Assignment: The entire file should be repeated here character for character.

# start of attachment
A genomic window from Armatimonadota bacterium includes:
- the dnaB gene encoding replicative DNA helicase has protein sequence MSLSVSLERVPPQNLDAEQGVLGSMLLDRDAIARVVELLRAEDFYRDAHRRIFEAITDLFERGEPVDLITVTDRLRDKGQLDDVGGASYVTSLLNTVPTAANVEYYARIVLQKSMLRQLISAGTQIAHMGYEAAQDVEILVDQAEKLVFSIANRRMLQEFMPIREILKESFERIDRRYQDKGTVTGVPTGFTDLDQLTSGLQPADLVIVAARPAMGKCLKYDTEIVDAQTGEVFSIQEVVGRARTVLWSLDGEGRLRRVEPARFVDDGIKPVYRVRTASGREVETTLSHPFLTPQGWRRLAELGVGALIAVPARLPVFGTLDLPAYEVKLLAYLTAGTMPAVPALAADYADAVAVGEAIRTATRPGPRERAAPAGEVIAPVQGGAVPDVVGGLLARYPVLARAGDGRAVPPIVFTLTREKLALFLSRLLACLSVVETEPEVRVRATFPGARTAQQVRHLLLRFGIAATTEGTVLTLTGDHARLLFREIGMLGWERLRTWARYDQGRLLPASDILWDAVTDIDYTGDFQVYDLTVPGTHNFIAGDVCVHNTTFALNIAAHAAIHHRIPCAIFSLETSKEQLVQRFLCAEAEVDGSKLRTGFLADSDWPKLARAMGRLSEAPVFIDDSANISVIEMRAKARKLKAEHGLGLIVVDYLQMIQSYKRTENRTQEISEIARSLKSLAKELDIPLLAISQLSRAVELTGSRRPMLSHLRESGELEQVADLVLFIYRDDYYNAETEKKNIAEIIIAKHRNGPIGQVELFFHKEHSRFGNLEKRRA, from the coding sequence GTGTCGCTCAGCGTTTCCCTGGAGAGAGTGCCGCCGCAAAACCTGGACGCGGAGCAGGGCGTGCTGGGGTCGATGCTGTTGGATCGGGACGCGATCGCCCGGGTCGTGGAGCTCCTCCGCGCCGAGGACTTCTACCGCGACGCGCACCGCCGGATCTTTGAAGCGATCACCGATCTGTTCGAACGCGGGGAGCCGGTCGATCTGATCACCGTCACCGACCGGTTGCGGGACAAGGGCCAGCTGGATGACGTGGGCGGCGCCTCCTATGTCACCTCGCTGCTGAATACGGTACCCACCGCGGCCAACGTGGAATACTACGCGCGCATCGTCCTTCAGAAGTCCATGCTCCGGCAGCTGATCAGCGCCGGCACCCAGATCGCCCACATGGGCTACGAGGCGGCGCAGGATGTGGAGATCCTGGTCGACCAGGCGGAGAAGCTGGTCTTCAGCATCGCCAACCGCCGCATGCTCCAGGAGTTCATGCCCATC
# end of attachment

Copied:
A genomic window from Armatimonadota bacterium includes:
- the dnaB gene encoding replicative DNA helicase has protein sequence MSLSVSLERVPPQNLDAEQGVLGSMLLDRDAIARVVELLRAEDFYRDAHRRIFEAITDLFERGEPVDLITVTDRLRDKGQLDDVGGASYVTSLLNTVPTAANVEYYARIVLQKSMLRQLISAGTQIAHMGYEAAQDVEILVDQAEKLVFSIANRRMLQEFMPIREILKESFERIDRRYQDKGTVTGVPTGFTDLDQLTSGLQPADLVIVAARPAMGKCLKYDTEIVDAQTGEVFSIQEVVGRARTVLWSLDGEGRLRRVEPARFVDDGIKPVYRVRTASGREVETTLSHPFLTPQGWRRLAELGVGALIAVPARLPVFGTLDLPAYEVKLLAYLTAGTMPAVPALAADYADAVAVGEAIRTATRPGPRERAAPAGEVIAPVQGGAVPDVVGGLLARYPVLARAGDGRAVPPIVFTLTREKLALFLSRLLACLSVVETEPEVRVRATFPGARTAQQVRHLLLRFGIAATTEGTVLTLTGDHARLLFREIGMLGWERLRTWARYDQGRLLPASDILWDAVTDIDYTGDFQVYDLTVPGTHNFIAGDVCVHNTTFALNIAAHAAIHHRIPCAIFSLETSKEQLVQRFLCAEAEVDGSKLRTGFLADSDWPKLARAMGRLSEAPVFIDDSANISVIEMRAKARKLKAEHGLGLIVVDYLQMIQSYKRTENRTQEISEIARSLKSLAKELDIPLLAISQLSRAVELTGSRRPMLSHLRESGELEQVADLVLFIYRDDYYNAETEKKNIAEIIIAKHRNGPIGQVELFFHKEHSRFGNLEKRRA, from the coding sequence GTGTCGCTCAGCGTTTCCCTGGAGAGAGTGCCGCCGCAAAACCTGGACGCGGAGCAGGGCGTGCTGGGGTCGATGCTGTTGGATCGGGACGCGATCGCCCGGGTCGTGGAGCTCCTCCGCGCCGAGGACTTCTACCGCGACGCGCACCGCCGGATCTTTGAAGCGATCACCGATCTGTTCGAACGCGGGGAGCCGGTCGATCTGATCACCGTCACCGACCGGTTGCGGGACAAGGGCCAGCTGGATGACGTGGGCGGCGCCTCCTATGTCACCTCGCTGCTGAATACGGTACCCACCGCGGCCAACGTGGAATACTACGCGCGCATCGTCCTTCAGAAGTCCATGCTCCGGCAGCTGATCAGCGCCGGCACCCAGATCGCCCACATGGGCTACGAGGCGGCGCAGGATGTGGAGATCCTGGTCGACCAGGCGGAGAAGCTGGTCTTCAGCATCGCCAACCGCCGCATGCTCCAGGAGTTCATGCCCATC